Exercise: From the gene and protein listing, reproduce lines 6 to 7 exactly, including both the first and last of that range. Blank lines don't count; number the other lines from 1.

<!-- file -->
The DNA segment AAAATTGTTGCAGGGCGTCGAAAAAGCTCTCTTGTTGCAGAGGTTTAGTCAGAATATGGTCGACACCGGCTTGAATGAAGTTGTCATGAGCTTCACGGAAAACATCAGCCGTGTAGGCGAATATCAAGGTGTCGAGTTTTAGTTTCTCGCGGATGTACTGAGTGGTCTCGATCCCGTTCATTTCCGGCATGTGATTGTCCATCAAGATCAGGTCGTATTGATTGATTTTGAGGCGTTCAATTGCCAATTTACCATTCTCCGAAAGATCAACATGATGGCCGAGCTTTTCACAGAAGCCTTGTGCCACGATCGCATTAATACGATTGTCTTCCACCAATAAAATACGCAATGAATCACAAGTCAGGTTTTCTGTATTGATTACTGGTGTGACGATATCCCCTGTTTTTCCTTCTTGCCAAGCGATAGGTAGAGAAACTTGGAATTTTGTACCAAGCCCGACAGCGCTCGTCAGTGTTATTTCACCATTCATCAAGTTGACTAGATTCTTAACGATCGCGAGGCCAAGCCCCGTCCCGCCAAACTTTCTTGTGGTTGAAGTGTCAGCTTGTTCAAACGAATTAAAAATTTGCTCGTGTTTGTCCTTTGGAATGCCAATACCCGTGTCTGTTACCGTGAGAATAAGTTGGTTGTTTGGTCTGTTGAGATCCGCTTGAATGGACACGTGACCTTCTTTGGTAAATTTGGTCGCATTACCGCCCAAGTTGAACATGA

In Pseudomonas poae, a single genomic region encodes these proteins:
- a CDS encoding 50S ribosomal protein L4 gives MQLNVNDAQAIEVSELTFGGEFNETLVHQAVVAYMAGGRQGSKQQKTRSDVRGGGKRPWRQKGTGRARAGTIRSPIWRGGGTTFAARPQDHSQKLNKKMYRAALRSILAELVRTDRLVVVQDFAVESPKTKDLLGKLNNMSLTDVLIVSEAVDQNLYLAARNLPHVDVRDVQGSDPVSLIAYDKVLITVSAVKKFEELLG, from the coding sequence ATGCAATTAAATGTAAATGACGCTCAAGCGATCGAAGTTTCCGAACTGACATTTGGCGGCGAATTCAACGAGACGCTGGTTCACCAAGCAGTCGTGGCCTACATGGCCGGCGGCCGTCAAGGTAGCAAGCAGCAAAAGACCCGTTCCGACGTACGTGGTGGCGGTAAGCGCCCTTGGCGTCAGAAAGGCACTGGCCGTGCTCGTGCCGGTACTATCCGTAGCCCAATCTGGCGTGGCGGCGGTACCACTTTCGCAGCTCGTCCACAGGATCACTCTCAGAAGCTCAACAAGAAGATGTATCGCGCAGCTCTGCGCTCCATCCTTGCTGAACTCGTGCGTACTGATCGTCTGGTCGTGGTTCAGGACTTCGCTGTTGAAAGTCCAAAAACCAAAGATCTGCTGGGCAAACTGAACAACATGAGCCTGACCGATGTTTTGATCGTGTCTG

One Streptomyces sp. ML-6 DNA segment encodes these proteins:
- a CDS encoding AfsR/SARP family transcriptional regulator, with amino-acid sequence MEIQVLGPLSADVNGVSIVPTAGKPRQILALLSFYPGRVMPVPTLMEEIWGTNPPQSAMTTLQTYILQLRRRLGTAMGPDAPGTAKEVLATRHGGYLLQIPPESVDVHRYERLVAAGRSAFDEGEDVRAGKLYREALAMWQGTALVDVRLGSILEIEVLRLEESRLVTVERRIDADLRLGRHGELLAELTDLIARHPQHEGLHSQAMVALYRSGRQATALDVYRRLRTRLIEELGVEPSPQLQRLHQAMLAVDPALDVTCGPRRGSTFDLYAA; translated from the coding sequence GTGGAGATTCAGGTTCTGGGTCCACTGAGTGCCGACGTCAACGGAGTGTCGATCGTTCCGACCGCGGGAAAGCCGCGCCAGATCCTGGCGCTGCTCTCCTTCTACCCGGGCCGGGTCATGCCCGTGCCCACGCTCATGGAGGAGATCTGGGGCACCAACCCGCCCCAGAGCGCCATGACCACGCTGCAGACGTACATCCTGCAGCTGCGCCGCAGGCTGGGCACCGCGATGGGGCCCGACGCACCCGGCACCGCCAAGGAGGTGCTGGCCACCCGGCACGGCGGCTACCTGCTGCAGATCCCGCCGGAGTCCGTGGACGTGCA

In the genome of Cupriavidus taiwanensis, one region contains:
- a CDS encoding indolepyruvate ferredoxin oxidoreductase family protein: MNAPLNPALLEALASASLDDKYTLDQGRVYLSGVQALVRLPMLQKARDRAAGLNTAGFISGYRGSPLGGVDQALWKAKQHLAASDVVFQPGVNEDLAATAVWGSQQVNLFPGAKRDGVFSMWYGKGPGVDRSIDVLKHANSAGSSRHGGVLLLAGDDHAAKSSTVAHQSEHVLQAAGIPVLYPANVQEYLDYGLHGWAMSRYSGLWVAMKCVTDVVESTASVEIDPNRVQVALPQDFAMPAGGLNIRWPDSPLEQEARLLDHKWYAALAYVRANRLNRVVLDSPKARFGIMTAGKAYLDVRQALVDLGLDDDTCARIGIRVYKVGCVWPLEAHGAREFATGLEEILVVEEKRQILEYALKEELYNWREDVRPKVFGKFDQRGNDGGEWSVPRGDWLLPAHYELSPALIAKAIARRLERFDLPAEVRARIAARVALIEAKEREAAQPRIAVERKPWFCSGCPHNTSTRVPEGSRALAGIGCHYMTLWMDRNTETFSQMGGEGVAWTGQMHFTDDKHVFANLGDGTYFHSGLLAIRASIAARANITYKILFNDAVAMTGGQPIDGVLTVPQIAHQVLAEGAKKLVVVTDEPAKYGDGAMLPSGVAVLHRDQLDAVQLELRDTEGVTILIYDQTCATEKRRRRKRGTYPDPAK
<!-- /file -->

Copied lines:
In the genome of Cupriavidus taiwanensis, one region contains:
- a CDS encoding indolepyruvate ferredoxin oxidoreductase family protein: MNAPLNPALLEALASASLDDKYTLDQGRVYLSGVQALVRLPMLQKARDRAAGLNTAGFISGYRGSPLGGVDQALWKAKQHLAASDVVFQPGVNEDLAATAVWGSQQVNLFPGAKRDGVFSMWYGKGPGVDRSIDVLKHANSAGSSRHGGVLLLAGDDHAAKSSTVAHQSEHVLQAAGIPVLYPANVQEYLDYGLHGWAMSRYSGLWVAMKCVTDVVESTASVEIDPNRVQVALPQDFAMPAGGLNIRWPDSPLEQEARLLDHKWYAALAYVRANRLNRVVLDSPKARFGIMTAGKAYLDVRQALVDLGLDDDTCARIGIRVYKVGCVWPLEAHGAREFATGLEEILVVEEKRQILEYALKEELYNWREDVRPKVFGKFDQRGNDGGEWSVPRGDWLLPAHYELSPALIAKAIARRLERFDLPAEVRARIAARVALIEAKEREAAQPRIAVERKPWFCSGCPHNTSTRVPEGSRALAGIGCHYMTLWMDRNTETFSQMGGEGVAWTGQMHFTDDKHVFANLGDGTYFHSGLLAIRASIAARANITYKILFNDAVAMTGGQPIDGVLTVPQIAHQVLAEGAKKLVVVTDEPAKYGDGAMLPSGVAVLHRDQLDAVQLELRDTEGVTILIYDQTCATEKRRRRKRGTYPDPAK